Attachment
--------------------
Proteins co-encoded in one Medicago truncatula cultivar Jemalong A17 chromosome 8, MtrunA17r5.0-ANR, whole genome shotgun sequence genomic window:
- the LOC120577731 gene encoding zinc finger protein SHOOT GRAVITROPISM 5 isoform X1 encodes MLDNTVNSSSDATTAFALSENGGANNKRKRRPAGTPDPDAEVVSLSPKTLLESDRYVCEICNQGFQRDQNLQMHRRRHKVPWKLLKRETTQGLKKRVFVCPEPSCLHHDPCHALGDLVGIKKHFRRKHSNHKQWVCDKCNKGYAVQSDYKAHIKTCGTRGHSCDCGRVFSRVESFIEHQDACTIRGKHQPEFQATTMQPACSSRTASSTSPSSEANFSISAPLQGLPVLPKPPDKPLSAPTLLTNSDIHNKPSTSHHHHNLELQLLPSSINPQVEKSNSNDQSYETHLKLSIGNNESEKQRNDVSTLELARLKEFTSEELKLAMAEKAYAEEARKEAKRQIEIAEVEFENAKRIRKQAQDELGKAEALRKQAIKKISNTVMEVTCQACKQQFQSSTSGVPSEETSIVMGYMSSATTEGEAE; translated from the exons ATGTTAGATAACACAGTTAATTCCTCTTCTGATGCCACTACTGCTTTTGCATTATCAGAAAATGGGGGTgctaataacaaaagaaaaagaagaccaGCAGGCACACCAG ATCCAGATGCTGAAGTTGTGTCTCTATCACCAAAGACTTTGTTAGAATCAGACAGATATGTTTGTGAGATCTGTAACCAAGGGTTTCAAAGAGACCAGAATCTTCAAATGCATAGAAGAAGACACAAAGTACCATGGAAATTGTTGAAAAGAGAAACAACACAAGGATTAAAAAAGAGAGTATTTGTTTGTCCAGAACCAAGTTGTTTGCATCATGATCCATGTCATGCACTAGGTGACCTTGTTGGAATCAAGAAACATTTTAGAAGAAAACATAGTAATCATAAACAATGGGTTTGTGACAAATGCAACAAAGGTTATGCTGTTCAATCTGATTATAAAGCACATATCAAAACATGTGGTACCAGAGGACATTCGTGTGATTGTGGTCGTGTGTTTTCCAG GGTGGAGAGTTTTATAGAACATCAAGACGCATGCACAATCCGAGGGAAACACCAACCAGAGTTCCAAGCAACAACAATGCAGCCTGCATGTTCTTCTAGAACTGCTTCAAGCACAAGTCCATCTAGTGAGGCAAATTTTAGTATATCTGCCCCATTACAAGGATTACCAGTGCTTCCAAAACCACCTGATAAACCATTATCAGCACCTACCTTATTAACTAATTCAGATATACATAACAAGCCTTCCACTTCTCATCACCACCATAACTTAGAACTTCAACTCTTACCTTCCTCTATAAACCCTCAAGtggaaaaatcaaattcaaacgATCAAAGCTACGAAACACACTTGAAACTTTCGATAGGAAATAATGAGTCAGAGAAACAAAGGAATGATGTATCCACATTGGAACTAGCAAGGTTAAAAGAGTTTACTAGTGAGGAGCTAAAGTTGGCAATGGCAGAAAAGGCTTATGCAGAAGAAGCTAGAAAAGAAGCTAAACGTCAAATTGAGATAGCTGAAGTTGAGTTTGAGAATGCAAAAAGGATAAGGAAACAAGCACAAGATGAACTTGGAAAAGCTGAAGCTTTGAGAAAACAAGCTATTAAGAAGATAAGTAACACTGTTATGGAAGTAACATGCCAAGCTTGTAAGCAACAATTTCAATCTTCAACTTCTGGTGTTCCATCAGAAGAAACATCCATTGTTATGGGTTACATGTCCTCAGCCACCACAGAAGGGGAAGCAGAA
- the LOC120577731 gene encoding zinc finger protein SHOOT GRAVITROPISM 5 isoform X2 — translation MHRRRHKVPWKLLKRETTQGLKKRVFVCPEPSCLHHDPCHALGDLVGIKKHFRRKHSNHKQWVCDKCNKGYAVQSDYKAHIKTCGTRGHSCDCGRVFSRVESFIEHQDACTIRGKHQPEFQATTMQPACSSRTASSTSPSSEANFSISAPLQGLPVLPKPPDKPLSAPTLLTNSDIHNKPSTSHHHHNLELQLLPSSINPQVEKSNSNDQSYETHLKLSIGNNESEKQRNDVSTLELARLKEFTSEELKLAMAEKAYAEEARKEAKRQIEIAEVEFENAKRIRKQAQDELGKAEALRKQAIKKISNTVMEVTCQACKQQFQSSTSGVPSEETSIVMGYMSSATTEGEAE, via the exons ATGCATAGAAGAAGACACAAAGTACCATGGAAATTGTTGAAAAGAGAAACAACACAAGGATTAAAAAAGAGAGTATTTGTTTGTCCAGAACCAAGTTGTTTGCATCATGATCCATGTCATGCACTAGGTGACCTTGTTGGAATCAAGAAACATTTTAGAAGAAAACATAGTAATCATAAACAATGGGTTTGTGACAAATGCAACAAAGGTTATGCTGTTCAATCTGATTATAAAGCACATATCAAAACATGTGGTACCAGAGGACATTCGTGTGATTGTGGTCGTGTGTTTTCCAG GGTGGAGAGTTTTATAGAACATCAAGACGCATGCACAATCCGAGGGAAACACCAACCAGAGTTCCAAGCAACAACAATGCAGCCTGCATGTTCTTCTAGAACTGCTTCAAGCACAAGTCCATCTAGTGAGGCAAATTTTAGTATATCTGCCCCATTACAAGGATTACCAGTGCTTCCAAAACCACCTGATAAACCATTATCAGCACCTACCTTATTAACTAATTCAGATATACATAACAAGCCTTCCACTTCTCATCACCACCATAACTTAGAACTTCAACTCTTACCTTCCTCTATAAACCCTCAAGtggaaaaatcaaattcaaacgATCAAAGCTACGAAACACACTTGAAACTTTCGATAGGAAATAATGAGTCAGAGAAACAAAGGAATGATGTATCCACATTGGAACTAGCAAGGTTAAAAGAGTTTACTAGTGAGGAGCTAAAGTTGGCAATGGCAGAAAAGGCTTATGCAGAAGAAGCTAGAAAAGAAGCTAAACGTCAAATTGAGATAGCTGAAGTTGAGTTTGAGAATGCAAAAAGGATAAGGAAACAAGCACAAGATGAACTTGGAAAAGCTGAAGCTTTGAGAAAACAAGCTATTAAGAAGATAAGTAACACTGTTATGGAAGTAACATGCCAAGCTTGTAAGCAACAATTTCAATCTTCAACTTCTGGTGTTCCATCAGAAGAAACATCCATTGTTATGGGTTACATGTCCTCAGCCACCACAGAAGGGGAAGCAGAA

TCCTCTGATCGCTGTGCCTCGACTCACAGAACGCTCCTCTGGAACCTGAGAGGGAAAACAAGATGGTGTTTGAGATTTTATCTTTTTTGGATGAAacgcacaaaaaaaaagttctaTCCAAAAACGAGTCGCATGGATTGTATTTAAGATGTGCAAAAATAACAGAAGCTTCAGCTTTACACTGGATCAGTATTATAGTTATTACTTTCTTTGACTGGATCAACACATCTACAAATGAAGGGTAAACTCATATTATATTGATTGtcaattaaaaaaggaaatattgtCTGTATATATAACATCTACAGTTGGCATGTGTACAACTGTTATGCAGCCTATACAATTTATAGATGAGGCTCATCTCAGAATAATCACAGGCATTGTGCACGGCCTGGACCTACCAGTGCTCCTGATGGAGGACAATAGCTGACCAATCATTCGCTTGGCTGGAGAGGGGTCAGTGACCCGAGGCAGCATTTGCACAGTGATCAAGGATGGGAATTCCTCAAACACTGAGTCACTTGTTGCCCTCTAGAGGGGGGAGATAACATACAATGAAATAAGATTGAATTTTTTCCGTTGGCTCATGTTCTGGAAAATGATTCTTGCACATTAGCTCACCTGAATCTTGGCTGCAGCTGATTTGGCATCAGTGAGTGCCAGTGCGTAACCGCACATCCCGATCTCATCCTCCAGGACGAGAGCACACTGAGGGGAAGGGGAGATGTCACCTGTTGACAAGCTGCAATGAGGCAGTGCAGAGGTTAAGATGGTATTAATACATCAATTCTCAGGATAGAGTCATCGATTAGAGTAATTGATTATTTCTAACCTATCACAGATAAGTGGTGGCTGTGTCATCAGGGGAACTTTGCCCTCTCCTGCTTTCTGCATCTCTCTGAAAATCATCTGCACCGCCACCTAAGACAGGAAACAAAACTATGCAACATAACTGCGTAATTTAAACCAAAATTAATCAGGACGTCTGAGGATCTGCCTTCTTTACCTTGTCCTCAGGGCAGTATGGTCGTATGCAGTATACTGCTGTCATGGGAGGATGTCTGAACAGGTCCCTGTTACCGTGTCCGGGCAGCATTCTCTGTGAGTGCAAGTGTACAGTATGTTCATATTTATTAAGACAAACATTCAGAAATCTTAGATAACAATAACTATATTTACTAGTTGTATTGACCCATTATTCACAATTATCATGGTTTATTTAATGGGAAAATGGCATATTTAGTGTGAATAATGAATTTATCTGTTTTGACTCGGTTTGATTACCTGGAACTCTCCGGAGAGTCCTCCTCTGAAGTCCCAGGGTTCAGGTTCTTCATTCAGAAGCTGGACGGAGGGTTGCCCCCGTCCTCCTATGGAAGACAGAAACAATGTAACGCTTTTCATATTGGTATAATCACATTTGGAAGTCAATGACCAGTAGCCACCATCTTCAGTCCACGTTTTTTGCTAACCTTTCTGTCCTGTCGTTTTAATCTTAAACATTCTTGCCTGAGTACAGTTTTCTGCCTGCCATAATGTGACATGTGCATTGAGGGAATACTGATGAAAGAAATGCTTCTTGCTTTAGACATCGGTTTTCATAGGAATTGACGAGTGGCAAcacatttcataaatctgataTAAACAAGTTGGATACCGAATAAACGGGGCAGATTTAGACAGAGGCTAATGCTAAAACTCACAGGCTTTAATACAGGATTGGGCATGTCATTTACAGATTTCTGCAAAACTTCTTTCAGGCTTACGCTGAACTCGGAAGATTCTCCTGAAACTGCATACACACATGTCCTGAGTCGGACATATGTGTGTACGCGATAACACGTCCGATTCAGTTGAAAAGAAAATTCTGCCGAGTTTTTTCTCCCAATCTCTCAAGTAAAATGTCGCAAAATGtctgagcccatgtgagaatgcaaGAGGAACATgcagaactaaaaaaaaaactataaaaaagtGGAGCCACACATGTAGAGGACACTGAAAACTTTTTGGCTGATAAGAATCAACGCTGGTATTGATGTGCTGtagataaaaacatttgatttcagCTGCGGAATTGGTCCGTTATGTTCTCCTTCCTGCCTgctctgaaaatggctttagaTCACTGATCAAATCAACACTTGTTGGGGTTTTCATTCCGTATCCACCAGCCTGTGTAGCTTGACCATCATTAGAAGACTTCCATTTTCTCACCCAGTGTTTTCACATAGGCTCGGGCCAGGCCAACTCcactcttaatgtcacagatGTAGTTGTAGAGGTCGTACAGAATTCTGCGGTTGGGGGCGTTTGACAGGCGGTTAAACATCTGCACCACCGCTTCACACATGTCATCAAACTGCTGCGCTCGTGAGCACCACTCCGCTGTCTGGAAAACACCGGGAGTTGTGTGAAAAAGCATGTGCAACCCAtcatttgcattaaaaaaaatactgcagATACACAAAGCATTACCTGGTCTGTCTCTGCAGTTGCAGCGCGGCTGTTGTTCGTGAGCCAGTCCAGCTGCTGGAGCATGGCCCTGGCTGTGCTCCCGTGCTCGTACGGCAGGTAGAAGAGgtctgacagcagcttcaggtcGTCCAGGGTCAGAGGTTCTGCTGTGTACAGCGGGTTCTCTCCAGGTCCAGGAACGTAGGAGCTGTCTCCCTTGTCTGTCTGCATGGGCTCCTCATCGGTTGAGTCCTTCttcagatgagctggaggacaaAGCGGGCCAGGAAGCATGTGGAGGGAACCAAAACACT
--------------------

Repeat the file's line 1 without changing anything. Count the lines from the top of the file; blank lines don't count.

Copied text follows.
Proteins co-encoded in one Medicago truncatula cultivar Jemalong A17 chromosome 8, MtrunA17r5.0-ANR, whole genome shotgun sequence genomic window: